Federal Acquisition of Public Lands

Congress has the power to acquire land in aid of other powers conferred upon Congress by the Constitution[i].  Pursuant to 43 USCS § 1715 (a), the Secretary of the Interior is  authorized to acquire by purchase, exchange, donation, or eminent domain, lands, or interests therein.

However, the power of eminent domain may be exercised only to secure access to public lands and then only if the lands so acquired are confined to as narrow a corridor as is necessary to serve such purpose[ii].

Pursuant to 43 USCS § 1715(c), upon acceptance of title, lands and interests in land acquired by the Secretary of the Interior become public lands and remain public lands for the administration of public land laws.

If such acquired lands or interests in lands are located within the exterior boundaries of a grazing district, they become a part of that district[iii].

Lands and interests in lands acquired which are within boundaries of the National Forest System may be transferred to the Secretary of Agriculture and then become National Forest System lands and subject to all the laws, rules, and regulations applicable thereto[iv].

The Secretary of Agriculture is authorized to acquire access over nonfederal lands for access to units of the National Forest System[v].

Lands and interests in lands acquired by the Secretary of Agriculture, upon acceptance of title, become National Forest System lands subject to all the laws, rules, and regulations applicable thereto[vi].

Subject to the appropriation of funds by Congress, the Secretary of Agriculture is authorized to acquire privately owned land within the perimeter of any area designated as wilderness if[vii]:

  • the owner concurs in such acquisition or
  • the acquisition is specifically authorized by Congress.

 

Pursuant to 43 USCS § 1716 (a), a tract of public land or interests therein may be disposed of by exchange for nonfederal lands or interests in the same state, by the Secretary and determines that the public interest will be well served by making that exchange.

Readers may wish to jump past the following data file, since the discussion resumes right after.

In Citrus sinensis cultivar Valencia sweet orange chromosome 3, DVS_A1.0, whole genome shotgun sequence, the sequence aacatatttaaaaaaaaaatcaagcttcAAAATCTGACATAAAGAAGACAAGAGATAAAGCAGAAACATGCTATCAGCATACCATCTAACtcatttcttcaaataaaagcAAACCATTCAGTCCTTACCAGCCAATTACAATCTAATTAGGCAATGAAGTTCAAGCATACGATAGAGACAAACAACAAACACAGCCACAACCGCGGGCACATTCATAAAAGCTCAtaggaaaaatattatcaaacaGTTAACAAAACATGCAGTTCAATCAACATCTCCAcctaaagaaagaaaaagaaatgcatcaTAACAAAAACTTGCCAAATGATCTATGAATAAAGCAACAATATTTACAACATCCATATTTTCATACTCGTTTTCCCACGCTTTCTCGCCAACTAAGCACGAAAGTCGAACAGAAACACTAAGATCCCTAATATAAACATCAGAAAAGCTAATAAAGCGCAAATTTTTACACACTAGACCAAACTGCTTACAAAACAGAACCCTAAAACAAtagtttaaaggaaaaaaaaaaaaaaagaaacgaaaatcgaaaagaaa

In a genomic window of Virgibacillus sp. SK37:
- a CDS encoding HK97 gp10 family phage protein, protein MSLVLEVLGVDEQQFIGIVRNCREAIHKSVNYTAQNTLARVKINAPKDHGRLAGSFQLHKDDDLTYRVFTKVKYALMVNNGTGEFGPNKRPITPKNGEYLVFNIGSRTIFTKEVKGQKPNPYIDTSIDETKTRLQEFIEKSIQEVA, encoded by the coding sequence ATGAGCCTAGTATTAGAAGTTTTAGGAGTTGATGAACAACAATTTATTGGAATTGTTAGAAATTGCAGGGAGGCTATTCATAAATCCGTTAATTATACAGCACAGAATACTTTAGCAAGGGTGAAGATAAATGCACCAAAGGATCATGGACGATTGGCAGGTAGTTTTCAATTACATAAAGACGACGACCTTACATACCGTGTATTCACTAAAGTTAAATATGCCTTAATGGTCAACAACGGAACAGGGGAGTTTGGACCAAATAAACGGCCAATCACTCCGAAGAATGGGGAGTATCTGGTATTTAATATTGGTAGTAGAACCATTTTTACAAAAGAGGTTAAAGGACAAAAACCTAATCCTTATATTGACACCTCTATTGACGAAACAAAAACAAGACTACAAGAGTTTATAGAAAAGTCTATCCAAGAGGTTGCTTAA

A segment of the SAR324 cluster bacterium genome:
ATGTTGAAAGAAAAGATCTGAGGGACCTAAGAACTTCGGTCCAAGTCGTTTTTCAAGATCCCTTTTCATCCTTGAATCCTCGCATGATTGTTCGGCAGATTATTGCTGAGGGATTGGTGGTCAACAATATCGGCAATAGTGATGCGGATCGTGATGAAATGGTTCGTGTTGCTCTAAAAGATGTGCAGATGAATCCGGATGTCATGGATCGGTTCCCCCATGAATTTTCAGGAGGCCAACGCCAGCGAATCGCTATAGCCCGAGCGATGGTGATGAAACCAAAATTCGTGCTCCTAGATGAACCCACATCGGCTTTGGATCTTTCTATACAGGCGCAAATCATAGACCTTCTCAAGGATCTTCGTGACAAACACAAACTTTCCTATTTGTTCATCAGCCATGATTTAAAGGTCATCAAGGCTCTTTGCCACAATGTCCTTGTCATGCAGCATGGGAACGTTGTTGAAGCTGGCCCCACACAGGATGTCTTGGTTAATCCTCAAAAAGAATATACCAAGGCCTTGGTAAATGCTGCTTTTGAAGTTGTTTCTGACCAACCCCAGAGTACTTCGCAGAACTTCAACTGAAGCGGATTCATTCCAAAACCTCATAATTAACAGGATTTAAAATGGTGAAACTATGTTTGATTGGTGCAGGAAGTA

Similarly, a tract of land or interests therein within the National Forest System may be disposed of by exchange by the Secretary of Agriculture[viii].

However, when considering public interest, the Secretary concerned should give full consideration to better Federal land management and the needs of State and local people, including needs for lands for the economy, community expansion, recreation areas, food, fiber, minerals, and fish and wildlife[ix].

The Secretary concerned should also assure that the values and the objectives which Federal lands or interests to be conveyed may serve if retained in Federal ownership are not more than the values of the non-Federal lands or interests and the public objectives they could serve if acquired[x].

Pursuant to 43 USCS § 1716 (b), in exercising the exchange authority, the Secretary concerned may accept title to any non-Federal land or interests therein, in exchange for such land, or interests therein, which s/he finds proper for transfer out of Federal ownership and which are located in the same State as the non-Federal land or interest to be acquired.

The values of the lands exchanged by the Secretary concerned should be equal, or if they are not equal, the values should be equalized by the payment of money to the grantor or to the Secretary concerned as the circumstances require so long as payment does not exceed 25 per centum of the total value of the lands or interests transferred out of Federal ownership[xi].

Pursuant to 43 USCS § 1701 (a) (10), uniform procedures for any disposal of public land, acquisition of non-Federal land for public purposes, and the exchange of such lands is established by statute.

The statutory procedures require each disposal, acquisition, and exchange to be consistent with the prescribed mission of the department or agency involved[xii].  The statute also reserve to the Congress review of disposals in excess of a specified acreage.

Further, public land may not be disposed of by exchange to a noncitizen or to a corporation that is not subject to state or federal law[xiii].

[i] Utah Div. of State Lands v. United States, 482 U.S. 193 (U.S. 1987).

[ii] 43 USCS § 1715(a).

[iii] 43 USCS § 1715(c).

[iv] Id.

[v] 43 USCS § 1715(a).

[vi] 43 USCS § 1715 (d).

[vii] 16 USCS § 1134 (c).

[viii] 43 USCS § 1716 (a).

[ix] Id.

[x] Id.

[xi] 43 USCS § 1716 (b).

[xii] 43 USCS § 1701 (a) (10).

[xiii] 43 USCS § 1717.


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